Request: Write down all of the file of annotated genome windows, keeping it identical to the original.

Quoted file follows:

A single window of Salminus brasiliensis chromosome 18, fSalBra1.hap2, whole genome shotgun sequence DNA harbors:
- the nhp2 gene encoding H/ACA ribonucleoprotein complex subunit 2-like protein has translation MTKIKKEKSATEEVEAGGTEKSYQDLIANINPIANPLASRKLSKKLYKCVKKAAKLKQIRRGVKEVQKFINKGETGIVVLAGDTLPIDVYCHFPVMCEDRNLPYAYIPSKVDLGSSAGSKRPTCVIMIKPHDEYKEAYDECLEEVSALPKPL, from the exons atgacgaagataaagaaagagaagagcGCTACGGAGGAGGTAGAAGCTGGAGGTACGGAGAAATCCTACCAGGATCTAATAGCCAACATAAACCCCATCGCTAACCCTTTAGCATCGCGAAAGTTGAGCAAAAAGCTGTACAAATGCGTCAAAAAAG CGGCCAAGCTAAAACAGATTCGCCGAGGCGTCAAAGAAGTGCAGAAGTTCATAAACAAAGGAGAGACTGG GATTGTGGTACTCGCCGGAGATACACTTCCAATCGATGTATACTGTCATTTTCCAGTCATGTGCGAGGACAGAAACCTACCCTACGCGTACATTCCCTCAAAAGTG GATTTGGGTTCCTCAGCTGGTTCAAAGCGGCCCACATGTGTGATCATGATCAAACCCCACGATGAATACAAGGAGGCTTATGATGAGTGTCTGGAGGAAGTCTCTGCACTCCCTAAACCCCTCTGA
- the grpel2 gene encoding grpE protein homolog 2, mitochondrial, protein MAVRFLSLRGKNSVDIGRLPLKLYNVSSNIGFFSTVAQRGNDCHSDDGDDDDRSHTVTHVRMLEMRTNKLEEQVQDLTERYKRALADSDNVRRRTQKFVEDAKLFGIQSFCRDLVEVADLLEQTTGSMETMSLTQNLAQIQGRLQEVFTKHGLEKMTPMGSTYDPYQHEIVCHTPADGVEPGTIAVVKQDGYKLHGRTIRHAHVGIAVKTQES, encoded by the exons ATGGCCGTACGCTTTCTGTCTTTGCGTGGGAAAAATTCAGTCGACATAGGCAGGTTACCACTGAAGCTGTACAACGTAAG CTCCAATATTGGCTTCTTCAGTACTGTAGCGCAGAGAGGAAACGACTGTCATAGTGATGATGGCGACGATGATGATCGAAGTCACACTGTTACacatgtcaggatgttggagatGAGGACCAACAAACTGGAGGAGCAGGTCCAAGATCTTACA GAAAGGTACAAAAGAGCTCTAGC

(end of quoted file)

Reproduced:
A single window of Salminus brasiliensis chromosome 18, fSalBra1.hap2, whole genome shotgun sequence DNA harbors:
- the nhp2 gene encoding H/ACA ribonucleoprotein complex subunit 2-like protein has translation MTKIKKEKSATEEVEAGGTEKSYQDLIANINPIANPLASRKLSKKLYKCVKKAAKLKQIRRGVKEVQKFINKGETGIVVLAGDTLPIDVYCHFPVMCEDRNLPYAYIPSKVDLGSSAGSKRPTCVIMIKPHDEYKEAYDECLEEVSALPKPL, from the exons atgacgaagataaagaaagagaagagcGCTACGGAGGAGGTAGAAGCTGGAGGTACGGAGAAATCCTACCAGGATCTAATAGCCAACATAAACCCCATCGCTAACCCTTTAGCATCGCGAAAGTTGAGCAAAAAGCTGTACAAATGCGTCAAAAAAG CGGCCAAGCTAAAACAGATTCGCCGAGGCGTCAAAGAAGTGCAGAAGTTCATAAACAAAGGAGAGACTGG GATTGTGGTACTCGCCGGAGATACACTTCCAATCGATGTATACTGTCATTTTCCAGTCATGTGCGAGGACAGAAACCTACCCTACGCGTACATTCCCTCAAAAGTG GATTTGGGTTCCTCAGCTGGTTCAAAGCGGCCCACATGTGTGATCATGATCAAACCCCACGATGAATACAAGGAGGCTTATGATGAGTGTCTGGAGGAAGTCTCTGCACTCCCTAAACCCCTCTGA
- the grpel2 gene encoding grpE protein homolog 2, mitochondrial, protein MAVRFLSLRGKNSVDIGRLPLKLYNVSSNIGFFSTVAQRGNDCHSDDGDDDDRSHTVTHVRMLEMRTNKLEEQVQDLTERYKRALADSDNVRRRTQKFVEDAKLFGIQSFCRDLVEVADLLEQTTGSMETMSLTQNLAQIQGRLQEVFTKHGLEKMTPMGSTYDPYQHEIVCHTPADGVEPGTIAVVKQDGYKLHGRTIRHAHVGIAVKTQES, encoded by the exons ATGGCCGTACGCTTTCTGTCTTTGCGTGGGAAAAATTCAGTCGACATAGGCAGGTTACCACTGAAGCTGTACAACGTAAG CTCCAATATTGGCTTCTTCAGTACTGTAGCGCAGAGAGGAAACGACTGTCATAGTGATGATGGCGACGATGATGATCGAAGTCACACTGTTACacatgtcaggatgttggagatGAGGACCAACAAACTGGAGGAGCAGGTCCAAGATCTTACA GAAAGGTACAAAAGAGCTCTAGC